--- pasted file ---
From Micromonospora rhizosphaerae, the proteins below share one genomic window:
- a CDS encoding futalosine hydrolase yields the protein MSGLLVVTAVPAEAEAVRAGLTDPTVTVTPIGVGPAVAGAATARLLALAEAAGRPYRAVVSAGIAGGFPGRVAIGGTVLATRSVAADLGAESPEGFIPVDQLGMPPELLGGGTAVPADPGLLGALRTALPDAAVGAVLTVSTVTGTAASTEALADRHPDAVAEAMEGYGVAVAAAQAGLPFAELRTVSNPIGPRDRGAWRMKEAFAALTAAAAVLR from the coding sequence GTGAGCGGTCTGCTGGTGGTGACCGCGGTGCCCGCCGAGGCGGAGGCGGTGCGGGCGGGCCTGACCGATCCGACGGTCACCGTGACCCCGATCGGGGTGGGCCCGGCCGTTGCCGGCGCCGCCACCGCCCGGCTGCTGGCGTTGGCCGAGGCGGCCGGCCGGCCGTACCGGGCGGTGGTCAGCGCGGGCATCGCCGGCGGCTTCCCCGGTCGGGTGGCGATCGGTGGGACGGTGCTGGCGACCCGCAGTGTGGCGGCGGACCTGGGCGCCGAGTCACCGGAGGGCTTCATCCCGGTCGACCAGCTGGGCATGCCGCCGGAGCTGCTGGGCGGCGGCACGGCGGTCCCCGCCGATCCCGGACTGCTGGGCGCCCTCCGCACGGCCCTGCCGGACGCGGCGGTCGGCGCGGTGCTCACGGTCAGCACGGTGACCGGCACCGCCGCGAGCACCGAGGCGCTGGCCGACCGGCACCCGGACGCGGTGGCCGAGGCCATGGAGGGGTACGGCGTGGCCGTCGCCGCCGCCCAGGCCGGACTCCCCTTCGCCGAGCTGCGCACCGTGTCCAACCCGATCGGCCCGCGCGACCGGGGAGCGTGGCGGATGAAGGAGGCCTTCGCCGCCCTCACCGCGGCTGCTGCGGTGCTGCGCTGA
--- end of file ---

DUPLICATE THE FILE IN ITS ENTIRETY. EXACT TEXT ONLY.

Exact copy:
From Micromonospora rhizosphaerae, the proteins below share one genomic window:
- a CDS encoding futalosine hydrolase yields the protein MSGLLVVTAVPAEAEAVRAGLTDPTVTVTPIGVGPAVAGAATARLLALAEAAGRPYRAVVSAGIAGGFPGRVAIGGTVLATRSVAADLGAESPEGFIPVDQLGMPPELLGGGTAVPADPGLLGALRTALPDAAVGAVLTVSTVTGTAASTEALADRHPDAVAEAMEGYGVAVAAAQAGLPFAELRTVSNPIGPRDRGAWRMKEAFAALTAAAAVLR from the coding sequence GTGAGCGGTCTGCTGGTGGTGACCGCGGTGCCCGCCGAGGCGGAGGCGGTGCGGGCGGGCCTGACCGATCCGACGGTCACCGTGACCCCGATCGGGGTGGGCCCGGCCGTTGCCGGCGCCGCCACCGCCCGGCTGCTGGCGTTGGCCGAGGCGGCCGGCCGGCCGTACCGGGCGGTGGTCAGCGCGGGCATCGCCGGCGGCTTCCCCGGTCGGGTGGCGATCGGTGGGACGGTGCTGGCGACCCGCAGTGTGGCGGCGGACCTGGGCGCCGAGTCACCGGAGGGCTTCATCCCGGTCGACCAGCTGGGCATGCCGCCGGAGCTGCTGGGCGGCGGCACGGCGGTCCCCGCCGATCCCGGACTGCTGGGCGCCCTCCGCACGGCCCTGCCGGACGCGGCGGTCGGCGCGGTGCTCACGGTCAGCACGGTGACCGGCACCGCCGCGAGCACCGAGGCGCTGGCCGACCGGCACCCGGACGCGGTGGCCGAGGCCATGGAGGGGTACGGCGTGGCCGTCGCCGCCGCCCAGGCCGGACTCCCCTTCGCCGAGCTGCGCACCGTGTCCAACCCGATCGGCCCGCGCGACCGGGGAGCGTGGCGGATGAAGGAGGCCTTCGCCGCCCTCACCGCGGCTGCTGCGGTGCTGCGCTGA